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Effect of cold stress on infanticide by female Swiss albino mice Mus musculus: a pilot study

  • Zafar, Tabassum (Laboratory of Endocrinology, Department of Biosciences, Barkatullah University) ;
  • Naik, Ab Qayoom (Laboratory of Endocrinology, Department of Biosciences, Barkatullah University) ;
  • Shrivastava, Vinoy K. (Laboratory of Endocrinology, Department of Biosciences, Barkatullah University)
  • Received : 2017.07.25
  • Accepted : 2018.04.13
  • Published : 2018.04.30

Abstract

Background: Mice are widely accepted research models of great clinical significance. Maintenance of laboratory mice breed is an essential aspect for performing research activities in various fields of science. Infanticide is one of the prominent causes of litter loss during maintenance of laboratory mice stock. The present study is an effort to monitor the effect of change in ambient temperature of female mice below the normal range on cannibalism and infanticide during early postparturition phase. Adult female Swiss albino mice have been divided into two groups of control and treatment. On the day of litter group one was maintained under controlled temperature conditions (minimum $20^{\circ}C$ to maximum $23^{\circ}C$) throughout, while female mice belong to group two have been exposed to variation of room temperature (maximum $15^{\circ}C$ to minimum $10^{\circ}C$ for two nights and one day) until 36 h postparturition. Results: The effects of temperature changes were observed on the infanticide behaviour of dams along with the survival of pups in early postparturition phase till 36 h after delivery. The significant statistical difference (P < 0.05) was reported in infanticide behaviour of dams when control and treatment group was compared. It is observed that decrement in surrounding temperature promotes decrement in the ambient body temperature of dams during early postparturition. It is proposed that alteration of hypothalamic homeostasis due to temperature change induces cannibalism and infanticide behaviour. Lack of thermoregulation during early postparturition creates the sense of insecurity, in-satiety, anxiety and stress. Conclusions: Authors strongly recommend the maintenance of body and surrounding temperature to prevent infanticidal behaviour and cannibalism within Swiss albino mice population. Further investigations are advisable to authenticate the active behavioural and biochemical pathway behind the phenomena.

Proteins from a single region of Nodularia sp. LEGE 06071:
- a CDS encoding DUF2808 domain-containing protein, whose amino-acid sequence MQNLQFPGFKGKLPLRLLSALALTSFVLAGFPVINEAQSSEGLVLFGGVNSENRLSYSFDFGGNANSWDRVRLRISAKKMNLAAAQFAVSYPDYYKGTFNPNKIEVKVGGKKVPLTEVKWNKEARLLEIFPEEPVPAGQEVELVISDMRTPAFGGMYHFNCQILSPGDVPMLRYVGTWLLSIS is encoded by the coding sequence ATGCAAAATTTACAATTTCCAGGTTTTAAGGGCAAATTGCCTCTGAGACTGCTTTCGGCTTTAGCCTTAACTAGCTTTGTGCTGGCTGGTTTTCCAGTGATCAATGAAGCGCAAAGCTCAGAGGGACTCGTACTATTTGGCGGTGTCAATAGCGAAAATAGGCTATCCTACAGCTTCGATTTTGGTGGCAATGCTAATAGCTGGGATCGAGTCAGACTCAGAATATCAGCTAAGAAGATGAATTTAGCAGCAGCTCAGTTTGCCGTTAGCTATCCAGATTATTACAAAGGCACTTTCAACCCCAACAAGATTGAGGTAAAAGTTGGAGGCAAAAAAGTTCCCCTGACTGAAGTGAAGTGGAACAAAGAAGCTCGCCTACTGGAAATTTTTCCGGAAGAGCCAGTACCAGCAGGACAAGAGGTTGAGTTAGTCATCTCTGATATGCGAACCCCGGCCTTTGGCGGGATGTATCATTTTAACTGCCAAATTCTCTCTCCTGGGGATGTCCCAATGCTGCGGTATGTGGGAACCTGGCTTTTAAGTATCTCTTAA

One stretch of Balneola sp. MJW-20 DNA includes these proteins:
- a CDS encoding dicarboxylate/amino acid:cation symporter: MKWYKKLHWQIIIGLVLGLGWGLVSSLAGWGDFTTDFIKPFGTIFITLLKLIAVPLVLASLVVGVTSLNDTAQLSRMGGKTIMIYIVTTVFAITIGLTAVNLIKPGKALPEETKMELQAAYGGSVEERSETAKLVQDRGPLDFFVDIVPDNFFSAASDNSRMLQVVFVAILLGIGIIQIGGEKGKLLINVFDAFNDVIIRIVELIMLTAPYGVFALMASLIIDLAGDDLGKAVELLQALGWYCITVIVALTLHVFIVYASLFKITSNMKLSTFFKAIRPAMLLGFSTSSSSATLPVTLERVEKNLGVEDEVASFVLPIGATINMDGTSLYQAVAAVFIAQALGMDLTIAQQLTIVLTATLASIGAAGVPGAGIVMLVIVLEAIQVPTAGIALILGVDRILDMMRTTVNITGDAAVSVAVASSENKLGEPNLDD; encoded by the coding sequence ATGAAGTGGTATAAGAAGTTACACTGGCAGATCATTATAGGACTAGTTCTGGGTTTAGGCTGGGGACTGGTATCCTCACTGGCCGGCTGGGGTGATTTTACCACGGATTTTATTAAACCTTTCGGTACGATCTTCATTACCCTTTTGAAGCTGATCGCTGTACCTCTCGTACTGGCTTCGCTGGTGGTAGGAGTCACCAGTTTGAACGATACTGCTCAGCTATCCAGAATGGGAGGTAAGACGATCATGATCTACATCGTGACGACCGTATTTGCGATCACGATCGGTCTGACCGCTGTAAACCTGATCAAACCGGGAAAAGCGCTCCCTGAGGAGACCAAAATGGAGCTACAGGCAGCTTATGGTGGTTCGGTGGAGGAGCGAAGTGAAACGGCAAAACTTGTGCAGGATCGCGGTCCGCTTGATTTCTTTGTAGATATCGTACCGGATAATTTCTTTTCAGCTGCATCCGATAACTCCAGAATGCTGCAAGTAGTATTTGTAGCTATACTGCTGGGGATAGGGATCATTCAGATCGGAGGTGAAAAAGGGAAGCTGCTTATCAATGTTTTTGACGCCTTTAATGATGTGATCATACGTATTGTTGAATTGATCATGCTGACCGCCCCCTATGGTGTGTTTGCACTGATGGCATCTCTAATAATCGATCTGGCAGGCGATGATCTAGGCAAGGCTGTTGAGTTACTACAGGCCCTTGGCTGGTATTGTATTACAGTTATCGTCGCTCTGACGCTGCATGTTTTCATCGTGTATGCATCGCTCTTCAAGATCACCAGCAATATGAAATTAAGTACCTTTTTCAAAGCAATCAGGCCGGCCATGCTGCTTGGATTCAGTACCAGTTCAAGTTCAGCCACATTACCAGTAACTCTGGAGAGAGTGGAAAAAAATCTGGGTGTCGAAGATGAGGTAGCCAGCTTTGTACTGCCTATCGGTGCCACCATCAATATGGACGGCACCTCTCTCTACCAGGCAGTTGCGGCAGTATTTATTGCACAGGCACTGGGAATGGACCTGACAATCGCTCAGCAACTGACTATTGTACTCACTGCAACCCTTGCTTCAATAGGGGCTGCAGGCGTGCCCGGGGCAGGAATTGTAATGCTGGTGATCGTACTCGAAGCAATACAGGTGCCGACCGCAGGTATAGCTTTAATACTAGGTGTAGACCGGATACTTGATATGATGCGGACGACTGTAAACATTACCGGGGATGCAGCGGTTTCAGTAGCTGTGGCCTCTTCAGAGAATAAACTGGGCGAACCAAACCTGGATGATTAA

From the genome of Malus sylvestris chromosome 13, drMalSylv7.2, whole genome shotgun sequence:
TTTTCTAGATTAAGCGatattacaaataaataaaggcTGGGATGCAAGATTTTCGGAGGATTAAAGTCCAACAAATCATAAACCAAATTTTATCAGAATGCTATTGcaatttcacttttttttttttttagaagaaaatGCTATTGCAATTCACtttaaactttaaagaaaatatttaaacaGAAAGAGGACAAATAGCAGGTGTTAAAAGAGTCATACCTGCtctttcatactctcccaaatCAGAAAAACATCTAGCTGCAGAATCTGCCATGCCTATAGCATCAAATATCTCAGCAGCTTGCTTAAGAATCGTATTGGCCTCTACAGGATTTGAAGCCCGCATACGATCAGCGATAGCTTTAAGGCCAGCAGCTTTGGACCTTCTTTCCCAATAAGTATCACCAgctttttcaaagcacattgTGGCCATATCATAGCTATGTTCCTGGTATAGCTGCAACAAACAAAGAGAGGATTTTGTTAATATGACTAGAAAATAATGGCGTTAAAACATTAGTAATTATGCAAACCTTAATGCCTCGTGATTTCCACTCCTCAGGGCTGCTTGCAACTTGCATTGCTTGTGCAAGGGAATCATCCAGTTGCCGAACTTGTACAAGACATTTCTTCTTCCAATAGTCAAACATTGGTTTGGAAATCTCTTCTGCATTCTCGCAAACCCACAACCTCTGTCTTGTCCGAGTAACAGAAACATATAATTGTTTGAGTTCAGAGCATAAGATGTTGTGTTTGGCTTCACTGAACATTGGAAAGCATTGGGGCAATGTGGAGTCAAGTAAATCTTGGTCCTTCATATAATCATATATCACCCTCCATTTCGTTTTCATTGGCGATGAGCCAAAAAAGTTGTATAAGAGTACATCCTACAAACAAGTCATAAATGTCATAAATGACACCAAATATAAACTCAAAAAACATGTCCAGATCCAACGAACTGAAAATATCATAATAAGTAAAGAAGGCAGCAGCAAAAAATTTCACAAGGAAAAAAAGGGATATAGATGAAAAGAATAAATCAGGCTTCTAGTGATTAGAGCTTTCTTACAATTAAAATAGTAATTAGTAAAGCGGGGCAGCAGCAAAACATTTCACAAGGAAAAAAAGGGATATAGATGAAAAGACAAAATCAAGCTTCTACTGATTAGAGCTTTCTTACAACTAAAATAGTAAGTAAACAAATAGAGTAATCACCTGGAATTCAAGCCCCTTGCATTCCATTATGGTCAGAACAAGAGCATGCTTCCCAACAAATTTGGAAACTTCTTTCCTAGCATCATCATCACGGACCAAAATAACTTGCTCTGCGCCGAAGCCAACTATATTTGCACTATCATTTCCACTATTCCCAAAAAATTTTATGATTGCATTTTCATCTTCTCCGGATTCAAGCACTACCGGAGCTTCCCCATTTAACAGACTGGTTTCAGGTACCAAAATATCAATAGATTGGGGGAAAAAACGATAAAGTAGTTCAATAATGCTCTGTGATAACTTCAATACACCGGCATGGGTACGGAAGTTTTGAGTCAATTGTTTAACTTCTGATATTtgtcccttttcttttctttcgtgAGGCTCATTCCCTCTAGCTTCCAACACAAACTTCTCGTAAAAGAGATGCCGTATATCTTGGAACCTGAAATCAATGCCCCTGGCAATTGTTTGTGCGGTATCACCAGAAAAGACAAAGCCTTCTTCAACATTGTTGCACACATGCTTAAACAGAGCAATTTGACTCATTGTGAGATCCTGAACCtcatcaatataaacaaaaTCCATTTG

Keywords

Cannibalism;Mice stock maintenance;Infanticide;Pups mortality;Cold stress

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